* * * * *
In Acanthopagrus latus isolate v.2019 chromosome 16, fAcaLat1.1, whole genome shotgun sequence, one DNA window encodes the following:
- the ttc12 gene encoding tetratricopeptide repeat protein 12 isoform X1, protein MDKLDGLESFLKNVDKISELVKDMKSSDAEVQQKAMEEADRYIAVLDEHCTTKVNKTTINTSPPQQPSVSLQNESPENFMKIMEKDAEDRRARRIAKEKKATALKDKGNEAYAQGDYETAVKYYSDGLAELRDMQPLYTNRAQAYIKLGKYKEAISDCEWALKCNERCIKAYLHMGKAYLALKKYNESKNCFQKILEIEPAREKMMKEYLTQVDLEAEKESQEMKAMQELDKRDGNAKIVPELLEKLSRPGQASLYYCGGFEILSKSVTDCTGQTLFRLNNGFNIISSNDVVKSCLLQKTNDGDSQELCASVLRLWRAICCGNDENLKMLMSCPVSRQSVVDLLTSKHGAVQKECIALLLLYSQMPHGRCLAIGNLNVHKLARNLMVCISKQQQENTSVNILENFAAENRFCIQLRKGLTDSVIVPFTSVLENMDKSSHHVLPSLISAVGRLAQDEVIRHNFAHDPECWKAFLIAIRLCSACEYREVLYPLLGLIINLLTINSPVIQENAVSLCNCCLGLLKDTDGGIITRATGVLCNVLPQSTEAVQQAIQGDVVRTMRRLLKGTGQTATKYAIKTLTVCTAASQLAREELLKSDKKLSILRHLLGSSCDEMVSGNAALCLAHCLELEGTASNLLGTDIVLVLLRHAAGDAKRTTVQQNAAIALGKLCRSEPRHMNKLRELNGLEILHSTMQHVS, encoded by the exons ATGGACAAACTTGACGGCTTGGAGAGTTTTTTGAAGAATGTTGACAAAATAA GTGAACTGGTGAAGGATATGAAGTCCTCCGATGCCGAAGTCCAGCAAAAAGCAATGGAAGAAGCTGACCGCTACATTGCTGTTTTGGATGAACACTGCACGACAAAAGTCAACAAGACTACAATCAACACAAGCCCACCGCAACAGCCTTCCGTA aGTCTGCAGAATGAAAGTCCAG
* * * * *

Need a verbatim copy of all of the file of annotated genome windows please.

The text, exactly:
In Acanthopagrus latus isolate v.2019 chromosome 16, fAcaLat1.1, whole genome shotgun sequence, one DNA window encodes the following:
- the ttc12 gene encoding tetratricopeptide repeat protein 12 isoform X1, protein MDKLDGLESFLKNVDKISELVKDMKSSDAEVQQKAMEEADRYIAVLDEHCTTKVNKTTINTSPPQQPSVSLQNESPENFMKIMEKDAEDRRARRIAKEKKATALKDKGNEAYAQGDYETAVKYYSDGLAELRDMQPLYTNRAQAYIKLGKYKEAISDCEWALKCNERCIKAYLHMGKAYLALKKYNESKNCFQKILEIEPAREKMMKEYLTQVDLEAEKESQEMKAMQELDKRDGNAKIVPELLEKLSRPGQASLYYCGGFEILSKSVTDCTGQTLFRLNNGFNIISSNDVVKSCLLQKTNDGDSQELCASVLRLWRAICCGNDENLKMLMSCPVSRQSVVDLLTSKHGAVQKECIALLLLYSQMPHGRCLAIGNLNVHKLARNLMVCISKQQQENTSVNILENFAAENRFCIQLRKGLTDSVIVPFTSVLENMDKSSHHVLPSLISAVGRLAQDEVIRHNFAHDPECWKAFLIAIRLCSACEYREVLYPLLGLIINLLTINSPVIQENAVSLCNCCLGLLKDTDGGIITRATGVLCNVLPQSTEAVQQAIQGDVVRTMRRLLKGTGQTATKYAIKTLTVCTAASQLAREELLKSDKKLSILRHLLGSSCDEMVSGNAALCLAHCLELEGTASNLLGTDIVLVLLRHAAGDAKRTTVQQNAAIALGKLCRSEPRHMNKLRELNGLEILHSTMQHVS, encoded by the exons ATGGACAAACTTGACGGCTTGGAGAGTTTTTTGAAGAATGTTGACAAAATAA GTGAACTGGTGAAGGATATGAAGTCCTCCGATGCCGAAGTCCAGCAAAAAGCAATGGAAGAAGCTGACCGCTACATTGCTGTTTTGGATGAACACTGCACGACAAAAGTCAACAAGACTACAATCAACACAAGCCCACCGCAACAGCCTTCCGTA aGTCTGCAGAATGAAAGTCCAG